British Empire Books

Night Falls on Siva's Hill

AuthorEdward Thompson

"Out here we all feel we're somebody, and are doing something. Once we go home,it's different; we're nobodies, in a nation mostly consisting of nobodies. But there's a necessity laid on us to fool ourselves somehow, that we still matter. And it isn't easy - except for the insensitive and complacent, who, thank God! seem to be ina decent majority."

This is a period piece of fiction that follows the fortunes of an Englishman and his two daughters in one of the more isolated areas of the Indian sub-continent. It concentrates on one of the key issues important to Briton's in India at that time - social standing and acceptability in 'proper' society. The father figure himself had been forced to give up his own promising military career when he married what was regarded as an unsuitable woman. He finds out to his cost that even his wife forsakes him when she realises that he is no longer as socially important and desirable as he was. He therefore takes up the position of a Zemindari (landlord) position in a rather backwood's part of India. His only solace being his two beautiful daughters. However, life becomes complicated when his favourite daughter wants to marry the son of the Colonel who ejected him from his regiment. Can the family be held together?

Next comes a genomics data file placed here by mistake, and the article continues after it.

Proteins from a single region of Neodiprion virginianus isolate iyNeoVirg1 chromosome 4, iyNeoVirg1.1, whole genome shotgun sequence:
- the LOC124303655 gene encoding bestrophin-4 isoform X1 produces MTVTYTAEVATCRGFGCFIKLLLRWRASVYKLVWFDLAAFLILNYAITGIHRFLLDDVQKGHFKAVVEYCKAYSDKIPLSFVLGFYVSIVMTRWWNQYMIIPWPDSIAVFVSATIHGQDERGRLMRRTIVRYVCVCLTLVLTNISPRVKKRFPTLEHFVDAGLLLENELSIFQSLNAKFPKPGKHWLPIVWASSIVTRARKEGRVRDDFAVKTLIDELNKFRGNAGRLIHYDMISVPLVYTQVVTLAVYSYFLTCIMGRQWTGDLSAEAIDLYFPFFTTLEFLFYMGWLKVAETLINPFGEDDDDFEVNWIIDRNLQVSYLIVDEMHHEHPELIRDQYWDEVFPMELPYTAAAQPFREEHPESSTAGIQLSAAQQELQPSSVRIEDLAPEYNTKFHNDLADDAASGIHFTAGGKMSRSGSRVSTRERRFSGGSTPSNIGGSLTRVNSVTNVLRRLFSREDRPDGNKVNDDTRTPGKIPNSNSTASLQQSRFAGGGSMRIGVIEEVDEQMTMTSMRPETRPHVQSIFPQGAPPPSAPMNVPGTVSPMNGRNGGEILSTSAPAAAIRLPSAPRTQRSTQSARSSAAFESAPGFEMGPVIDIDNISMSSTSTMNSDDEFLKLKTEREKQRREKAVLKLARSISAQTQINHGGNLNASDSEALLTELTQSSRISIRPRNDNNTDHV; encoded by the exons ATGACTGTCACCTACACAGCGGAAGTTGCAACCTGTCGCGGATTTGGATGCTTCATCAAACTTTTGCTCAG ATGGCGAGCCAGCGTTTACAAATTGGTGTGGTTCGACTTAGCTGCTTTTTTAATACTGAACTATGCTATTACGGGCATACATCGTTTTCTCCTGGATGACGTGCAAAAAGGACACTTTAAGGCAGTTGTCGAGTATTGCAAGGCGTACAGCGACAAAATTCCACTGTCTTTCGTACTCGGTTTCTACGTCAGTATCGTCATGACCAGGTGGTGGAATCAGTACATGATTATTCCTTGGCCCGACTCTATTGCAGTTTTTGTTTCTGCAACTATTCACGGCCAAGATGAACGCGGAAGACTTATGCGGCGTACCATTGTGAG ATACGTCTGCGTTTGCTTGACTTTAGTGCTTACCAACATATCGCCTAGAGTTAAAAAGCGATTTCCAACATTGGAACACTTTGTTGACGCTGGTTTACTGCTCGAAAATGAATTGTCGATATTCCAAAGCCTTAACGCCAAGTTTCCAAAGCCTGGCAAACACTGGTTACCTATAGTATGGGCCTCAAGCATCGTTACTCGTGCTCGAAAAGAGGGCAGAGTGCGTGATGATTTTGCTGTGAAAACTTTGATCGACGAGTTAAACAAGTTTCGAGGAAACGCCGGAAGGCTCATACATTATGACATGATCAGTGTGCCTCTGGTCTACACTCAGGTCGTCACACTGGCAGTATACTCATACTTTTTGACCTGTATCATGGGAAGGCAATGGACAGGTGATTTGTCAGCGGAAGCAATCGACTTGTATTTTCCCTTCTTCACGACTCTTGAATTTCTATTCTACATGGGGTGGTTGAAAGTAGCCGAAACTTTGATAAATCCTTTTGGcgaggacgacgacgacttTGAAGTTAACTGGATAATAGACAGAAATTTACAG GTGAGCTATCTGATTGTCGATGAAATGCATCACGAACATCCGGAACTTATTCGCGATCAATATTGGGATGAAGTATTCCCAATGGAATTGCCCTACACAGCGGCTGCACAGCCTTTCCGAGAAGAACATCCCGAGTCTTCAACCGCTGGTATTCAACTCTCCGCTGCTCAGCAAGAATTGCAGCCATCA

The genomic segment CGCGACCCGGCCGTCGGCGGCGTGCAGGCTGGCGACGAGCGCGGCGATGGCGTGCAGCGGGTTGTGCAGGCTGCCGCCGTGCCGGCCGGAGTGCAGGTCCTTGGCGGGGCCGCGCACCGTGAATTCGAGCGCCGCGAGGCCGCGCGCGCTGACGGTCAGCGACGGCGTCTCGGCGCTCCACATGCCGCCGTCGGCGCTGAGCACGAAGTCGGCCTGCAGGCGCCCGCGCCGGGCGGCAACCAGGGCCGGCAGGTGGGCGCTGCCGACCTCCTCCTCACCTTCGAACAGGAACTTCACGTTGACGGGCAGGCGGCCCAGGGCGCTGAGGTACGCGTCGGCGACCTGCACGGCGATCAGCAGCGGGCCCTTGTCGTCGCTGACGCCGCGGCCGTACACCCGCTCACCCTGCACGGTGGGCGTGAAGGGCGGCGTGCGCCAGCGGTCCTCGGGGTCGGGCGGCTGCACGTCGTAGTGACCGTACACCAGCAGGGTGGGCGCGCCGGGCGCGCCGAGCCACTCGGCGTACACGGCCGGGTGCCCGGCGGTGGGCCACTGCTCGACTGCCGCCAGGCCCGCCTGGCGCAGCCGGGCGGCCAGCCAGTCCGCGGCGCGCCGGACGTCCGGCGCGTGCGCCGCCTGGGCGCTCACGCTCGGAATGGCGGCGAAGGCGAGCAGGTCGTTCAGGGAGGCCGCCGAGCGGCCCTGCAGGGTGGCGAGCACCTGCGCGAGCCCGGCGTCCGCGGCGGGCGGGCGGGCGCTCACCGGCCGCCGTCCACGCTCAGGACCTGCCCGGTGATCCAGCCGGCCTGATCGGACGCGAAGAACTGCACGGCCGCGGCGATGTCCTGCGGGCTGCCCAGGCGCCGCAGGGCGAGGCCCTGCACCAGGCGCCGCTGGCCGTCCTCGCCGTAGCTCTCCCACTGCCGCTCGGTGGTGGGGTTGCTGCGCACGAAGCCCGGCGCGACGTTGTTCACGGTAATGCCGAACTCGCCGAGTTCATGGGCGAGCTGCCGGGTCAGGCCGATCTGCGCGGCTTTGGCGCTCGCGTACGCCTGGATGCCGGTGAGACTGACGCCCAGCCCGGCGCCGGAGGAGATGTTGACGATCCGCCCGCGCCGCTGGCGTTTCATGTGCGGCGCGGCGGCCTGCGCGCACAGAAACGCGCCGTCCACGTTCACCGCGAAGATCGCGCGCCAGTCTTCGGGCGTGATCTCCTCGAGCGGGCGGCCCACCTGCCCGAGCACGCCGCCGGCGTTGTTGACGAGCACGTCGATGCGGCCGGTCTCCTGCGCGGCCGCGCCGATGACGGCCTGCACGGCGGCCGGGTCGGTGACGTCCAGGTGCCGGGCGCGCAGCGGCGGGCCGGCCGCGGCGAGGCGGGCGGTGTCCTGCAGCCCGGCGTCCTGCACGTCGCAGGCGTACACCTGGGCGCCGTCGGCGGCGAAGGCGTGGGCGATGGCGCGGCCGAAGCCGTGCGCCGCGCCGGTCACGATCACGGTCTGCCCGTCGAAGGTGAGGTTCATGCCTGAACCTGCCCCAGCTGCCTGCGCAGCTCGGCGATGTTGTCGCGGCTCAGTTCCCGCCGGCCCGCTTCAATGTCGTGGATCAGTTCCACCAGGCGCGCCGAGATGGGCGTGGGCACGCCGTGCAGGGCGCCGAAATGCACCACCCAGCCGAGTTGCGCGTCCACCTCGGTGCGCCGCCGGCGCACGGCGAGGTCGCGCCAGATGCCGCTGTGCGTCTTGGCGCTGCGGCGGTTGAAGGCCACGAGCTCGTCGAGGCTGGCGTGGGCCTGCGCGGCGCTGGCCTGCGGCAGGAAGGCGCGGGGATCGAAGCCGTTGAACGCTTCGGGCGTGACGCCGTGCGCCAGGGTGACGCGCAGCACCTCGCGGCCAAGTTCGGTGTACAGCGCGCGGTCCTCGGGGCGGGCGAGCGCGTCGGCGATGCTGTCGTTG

The book is certainly no literary masterpiece. And yet, it holds several small gems of information that would not be caught by historians or commentators of imperial history. It is clear that the author no stranger to Imperial India and so is capable of adding some powerful insights into his story. Just as an example, here is his commentary on the role of a Zemindari:

"The zemindari job could bring in respectable returns, when run with honesty and reasonableness. But it brought in larger and quicker returns, when run otherwise. There were various ways of fleecing the tenant. You could force him to accept an assessment that you made in a bumper year - if his was a tenancy under an agreement by which you took a proportion of his crop by way of rent. The return in a year when rain and sun had been alike propitious was assumed as the norm, and the same gross landlord's share was demanded and enforced in a famine year. Or, to enhance the rent, you trumped up a complaint, and gave his land to another; this might be illegal, but ryots (tenants) had not yet learnt to be as litigious as they now are, even (or especially) against a European. There were other methods of lining your pockets. You might compel villages to grow the crops you preferred, against their will; thus, great tracts had been laid down in indigo and opium, when these were profitable, and the cultivators paid a price which was starvation. Planters had kept lathials, retainers armed with cudgels, who beat recalcitrant or burned their huts about their ears.

So, just this one paragraph carries a wealth of information about the darker aspects of British imperial history - of profit above humanity. And it is conveyed in a very matter of fact, personal way. This is not an anti-imperialist tome by any stretch of the imagination - in fact, it is quite the opposite. The vast majority of the story revolves around the white community, with the local Indians being little more than bit players in the background.

All in all, this book casts some interesting light on some unexpected shadows of imperial history.

Buy this book at: Amazon

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by Stephen Luscombe